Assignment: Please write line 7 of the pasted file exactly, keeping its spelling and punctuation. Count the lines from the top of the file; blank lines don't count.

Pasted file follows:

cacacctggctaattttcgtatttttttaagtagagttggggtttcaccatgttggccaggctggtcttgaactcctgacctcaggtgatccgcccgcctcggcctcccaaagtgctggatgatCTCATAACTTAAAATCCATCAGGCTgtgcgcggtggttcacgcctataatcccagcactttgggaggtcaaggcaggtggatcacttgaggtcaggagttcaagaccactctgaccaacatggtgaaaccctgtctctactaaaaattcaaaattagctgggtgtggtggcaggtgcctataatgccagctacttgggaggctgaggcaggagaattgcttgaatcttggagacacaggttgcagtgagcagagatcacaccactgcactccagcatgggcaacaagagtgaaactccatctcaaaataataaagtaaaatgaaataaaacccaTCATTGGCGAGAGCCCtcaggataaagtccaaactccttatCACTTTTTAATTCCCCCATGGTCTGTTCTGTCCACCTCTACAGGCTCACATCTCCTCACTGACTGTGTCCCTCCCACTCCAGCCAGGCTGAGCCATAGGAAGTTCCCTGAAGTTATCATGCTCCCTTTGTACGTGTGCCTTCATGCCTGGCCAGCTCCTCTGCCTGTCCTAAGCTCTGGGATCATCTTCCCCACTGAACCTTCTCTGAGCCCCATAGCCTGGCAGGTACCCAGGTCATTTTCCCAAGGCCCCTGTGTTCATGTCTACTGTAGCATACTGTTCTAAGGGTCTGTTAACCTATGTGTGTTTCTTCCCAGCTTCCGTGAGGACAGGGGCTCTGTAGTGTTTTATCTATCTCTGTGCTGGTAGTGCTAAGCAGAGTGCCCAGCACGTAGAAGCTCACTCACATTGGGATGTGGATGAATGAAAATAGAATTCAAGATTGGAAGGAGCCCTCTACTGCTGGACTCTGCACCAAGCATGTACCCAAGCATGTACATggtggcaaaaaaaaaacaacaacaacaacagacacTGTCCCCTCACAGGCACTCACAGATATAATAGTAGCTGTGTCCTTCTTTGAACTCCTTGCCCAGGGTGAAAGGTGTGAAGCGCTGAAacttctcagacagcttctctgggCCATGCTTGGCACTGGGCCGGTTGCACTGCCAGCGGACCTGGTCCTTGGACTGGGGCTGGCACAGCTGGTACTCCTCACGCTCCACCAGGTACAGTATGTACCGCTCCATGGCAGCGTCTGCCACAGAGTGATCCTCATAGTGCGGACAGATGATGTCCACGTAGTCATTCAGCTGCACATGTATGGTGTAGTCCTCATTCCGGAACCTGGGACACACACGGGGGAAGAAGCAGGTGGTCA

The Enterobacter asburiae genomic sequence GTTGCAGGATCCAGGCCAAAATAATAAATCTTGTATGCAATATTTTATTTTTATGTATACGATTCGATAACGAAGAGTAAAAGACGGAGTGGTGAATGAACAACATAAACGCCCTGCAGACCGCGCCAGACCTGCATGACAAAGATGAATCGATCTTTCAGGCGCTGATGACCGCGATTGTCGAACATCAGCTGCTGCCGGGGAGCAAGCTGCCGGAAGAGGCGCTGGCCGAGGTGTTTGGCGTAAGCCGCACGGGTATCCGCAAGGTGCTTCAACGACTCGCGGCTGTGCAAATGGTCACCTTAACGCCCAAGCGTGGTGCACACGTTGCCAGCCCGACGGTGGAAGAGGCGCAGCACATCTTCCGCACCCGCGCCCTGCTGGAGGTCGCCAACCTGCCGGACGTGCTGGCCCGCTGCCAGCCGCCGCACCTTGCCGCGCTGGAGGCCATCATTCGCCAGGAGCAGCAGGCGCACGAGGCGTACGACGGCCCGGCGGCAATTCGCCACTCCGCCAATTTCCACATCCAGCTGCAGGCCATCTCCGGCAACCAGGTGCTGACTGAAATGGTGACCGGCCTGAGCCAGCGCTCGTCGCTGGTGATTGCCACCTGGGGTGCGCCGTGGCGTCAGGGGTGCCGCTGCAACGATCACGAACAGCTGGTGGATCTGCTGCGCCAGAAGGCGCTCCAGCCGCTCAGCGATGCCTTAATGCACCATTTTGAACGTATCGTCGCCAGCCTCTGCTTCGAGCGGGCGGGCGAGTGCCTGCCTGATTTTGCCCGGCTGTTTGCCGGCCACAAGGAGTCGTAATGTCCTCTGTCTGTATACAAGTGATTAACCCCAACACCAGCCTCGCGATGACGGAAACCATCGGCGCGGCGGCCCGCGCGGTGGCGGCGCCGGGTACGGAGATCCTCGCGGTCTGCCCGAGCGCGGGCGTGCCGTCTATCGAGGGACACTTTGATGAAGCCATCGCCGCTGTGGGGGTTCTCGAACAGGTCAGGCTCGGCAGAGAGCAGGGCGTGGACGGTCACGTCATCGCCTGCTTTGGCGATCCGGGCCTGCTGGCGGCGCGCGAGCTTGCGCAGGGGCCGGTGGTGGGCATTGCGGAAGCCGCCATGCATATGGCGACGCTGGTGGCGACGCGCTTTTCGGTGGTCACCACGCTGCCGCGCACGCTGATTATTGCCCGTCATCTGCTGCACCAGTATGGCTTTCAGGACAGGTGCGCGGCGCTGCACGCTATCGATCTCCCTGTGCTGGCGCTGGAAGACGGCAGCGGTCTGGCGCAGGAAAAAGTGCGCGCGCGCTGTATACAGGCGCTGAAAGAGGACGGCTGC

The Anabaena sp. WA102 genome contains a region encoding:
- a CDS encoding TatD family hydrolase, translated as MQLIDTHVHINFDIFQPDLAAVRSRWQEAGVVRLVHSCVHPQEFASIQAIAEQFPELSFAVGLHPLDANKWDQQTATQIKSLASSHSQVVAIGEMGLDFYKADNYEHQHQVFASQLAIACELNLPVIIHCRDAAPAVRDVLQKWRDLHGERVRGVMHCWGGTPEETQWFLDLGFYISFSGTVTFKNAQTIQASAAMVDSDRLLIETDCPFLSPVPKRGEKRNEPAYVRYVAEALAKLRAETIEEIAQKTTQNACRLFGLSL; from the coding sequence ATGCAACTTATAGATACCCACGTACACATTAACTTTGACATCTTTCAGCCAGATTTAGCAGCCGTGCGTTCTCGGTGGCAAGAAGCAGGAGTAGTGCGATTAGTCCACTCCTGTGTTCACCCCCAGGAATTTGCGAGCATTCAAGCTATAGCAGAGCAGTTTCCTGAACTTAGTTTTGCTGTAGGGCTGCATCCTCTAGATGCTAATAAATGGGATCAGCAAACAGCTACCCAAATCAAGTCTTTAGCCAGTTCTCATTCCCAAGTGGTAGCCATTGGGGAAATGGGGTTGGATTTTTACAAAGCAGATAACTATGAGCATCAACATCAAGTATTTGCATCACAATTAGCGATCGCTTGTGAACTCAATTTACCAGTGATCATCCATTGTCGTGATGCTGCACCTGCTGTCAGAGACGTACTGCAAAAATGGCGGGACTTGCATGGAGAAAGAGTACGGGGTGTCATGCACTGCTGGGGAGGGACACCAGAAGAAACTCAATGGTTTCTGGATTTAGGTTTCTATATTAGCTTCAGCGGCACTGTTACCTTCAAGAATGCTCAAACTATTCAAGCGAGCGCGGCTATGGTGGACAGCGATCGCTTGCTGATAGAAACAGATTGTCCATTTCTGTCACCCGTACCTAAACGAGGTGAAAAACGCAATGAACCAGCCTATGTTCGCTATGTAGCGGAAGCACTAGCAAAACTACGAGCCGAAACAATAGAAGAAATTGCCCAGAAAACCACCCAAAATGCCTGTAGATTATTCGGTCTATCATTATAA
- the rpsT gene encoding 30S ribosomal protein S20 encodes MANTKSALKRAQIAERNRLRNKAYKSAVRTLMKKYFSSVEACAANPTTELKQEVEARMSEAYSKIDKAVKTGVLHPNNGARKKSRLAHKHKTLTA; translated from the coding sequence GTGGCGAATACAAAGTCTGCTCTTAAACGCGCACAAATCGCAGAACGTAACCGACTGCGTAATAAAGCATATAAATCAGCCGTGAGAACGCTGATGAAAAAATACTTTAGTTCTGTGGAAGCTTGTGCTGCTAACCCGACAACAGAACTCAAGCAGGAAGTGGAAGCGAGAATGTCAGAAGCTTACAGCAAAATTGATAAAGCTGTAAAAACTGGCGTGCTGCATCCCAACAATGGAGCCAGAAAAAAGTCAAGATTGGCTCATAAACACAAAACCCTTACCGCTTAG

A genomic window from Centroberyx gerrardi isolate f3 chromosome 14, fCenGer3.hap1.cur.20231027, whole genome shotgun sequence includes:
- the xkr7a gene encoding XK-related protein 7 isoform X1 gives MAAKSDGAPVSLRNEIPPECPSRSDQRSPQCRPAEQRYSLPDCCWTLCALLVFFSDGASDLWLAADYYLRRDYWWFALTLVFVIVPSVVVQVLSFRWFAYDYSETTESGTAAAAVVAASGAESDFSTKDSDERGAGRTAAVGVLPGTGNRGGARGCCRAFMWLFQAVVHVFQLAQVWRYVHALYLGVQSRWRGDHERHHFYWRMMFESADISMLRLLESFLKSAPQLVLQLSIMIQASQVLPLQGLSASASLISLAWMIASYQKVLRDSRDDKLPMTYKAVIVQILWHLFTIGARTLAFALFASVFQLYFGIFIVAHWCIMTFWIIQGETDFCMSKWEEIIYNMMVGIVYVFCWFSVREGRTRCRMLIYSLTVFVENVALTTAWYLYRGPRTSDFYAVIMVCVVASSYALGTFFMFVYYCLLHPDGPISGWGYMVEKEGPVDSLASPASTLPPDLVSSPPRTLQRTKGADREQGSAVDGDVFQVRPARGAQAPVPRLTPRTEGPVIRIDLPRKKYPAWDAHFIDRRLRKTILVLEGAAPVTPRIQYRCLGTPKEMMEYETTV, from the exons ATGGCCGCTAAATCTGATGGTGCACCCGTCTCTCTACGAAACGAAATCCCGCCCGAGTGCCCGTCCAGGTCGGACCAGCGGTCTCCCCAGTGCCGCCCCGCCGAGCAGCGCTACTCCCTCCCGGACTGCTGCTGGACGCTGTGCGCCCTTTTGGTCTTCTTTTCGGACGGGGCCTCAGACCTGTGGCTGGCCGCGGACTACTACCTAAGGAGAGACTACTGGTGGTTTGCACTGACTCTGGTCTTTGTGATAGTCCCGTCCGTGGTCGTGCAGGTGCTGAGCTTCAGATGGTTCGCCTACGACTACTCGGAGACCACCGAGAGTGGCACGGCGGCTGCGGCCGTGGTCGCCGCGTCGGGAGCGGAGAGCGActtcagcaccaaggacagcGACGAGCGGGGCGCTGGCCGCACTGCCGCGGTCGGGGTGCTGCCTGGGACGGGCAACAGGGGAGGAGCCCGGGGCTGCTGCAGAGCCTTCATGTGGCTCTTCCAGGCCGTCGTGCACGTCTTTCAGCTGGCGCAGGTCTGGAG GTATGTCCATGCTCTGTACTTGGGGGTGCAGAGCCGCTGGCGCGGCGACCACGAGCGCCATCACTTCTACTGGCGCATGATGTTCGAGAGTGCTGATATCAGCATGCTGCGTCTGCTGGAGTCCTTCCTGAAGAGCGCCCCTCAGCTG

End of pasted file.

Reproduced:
- the xkr7a gene encoding XK-related protein 7 isoform X1 gives MAAKSDGAPVSLRNEIPPECPSRSDQRSPQCRPAEQRYSLPDCCWTLCALLVFFSDGASDLWLAADYYLRRDYWWFALTLVFVIVPSVVVQVLSFRWFAYDYSETTESGTAAAAVVAASGAESDFSTKDSDERGAGRTAAVGVLPGTGNRGGARGCCRAFMWLFQAVVHVFQLAQVWRYVHALYLGVQSRWRGDHERHHFYWRMMFESADISMLRLLESFLKSAPQLVLQLSIMIQASQVLPLQGLSASASLISLAWMIASYQKVLRDSRDDKLPMTYKAVIVQILWHLFTIGARTLAFALFASVFQLYFGIFIVAHWCIMTFWIIQGETDFCMSKWEEIIYNMMVGIVYVFCWFSVREGRTRCRMLIYSLTVFVENVALTTAWYLYRGPRTSDFYAVIMVCVVASSYALGTFFMFVYYCLLHPDGPISGWGYMVEKEGPVDSLASPASTLPPDLVSSPPRTLQRTKGADREQGSAVDGDVFQVRPARGAQAPVPRLTPRTEGPVIRIDLPRKKYPAWDAHFIDRRLRKTILVLEGAAPVTPRIQYRCLGTPKEMMEYETTV, from the exons ATGGCCGCTAAATCTGATGGTGCACCCGTCTCTCTACGAAACGAAATCCCGCCCGAGTGCCCGTCCAGGTCGGACCAGCGGTCTCCCCAGTGCCGCCCCGCCGAGCAGCGCTACTCCCTCCCGGACTGCTGCTGGACGCTGTGCGCCCTTTTGGTCTTCTTTTCGGACGGGGCCTCAGACCTGTGGCTGGCCGCGGACTACTACCTAAGGAGAGACTACTGGTGGTTTGCACTGACTCTGGTCTTTGTGATAGTCCCGTCCGTGGTCGTGCAGGTGCTGAGCTTCAGATGGTTCGCCTACGACTACTCGGAGACCACCGAGAGTGGCACGGCGGCTGCGGCCGTGGTCGCCGCGTCGGGAGCGGAGAGCGActtcagcaccaaggacagcGACGAGCGGGGCGCTGGCCGCACTGCCGCGGTCGGGGTGCTGCCTGGGACGGGCAACAGGGGAGGAGCCCGGGGCTGCTGCAGAGCCTTCATGTGGCTCTTCCAGGCCGTCGTGCACGTCTTTCAGCTGGCGCAGGTCTGGAG GTATGTCCATGCTCTGTACTTGGGGGTGCAGAGCCGCTGGCGCGGCGACCACGAGCGCCATCACTTCTACTGGCGCATGATGTTCGAGAGTGCTGATATCAGCATGCTGCGTCTGCTGGAGTCCTTCCTGAAGAGCGCCCCTCAGCTG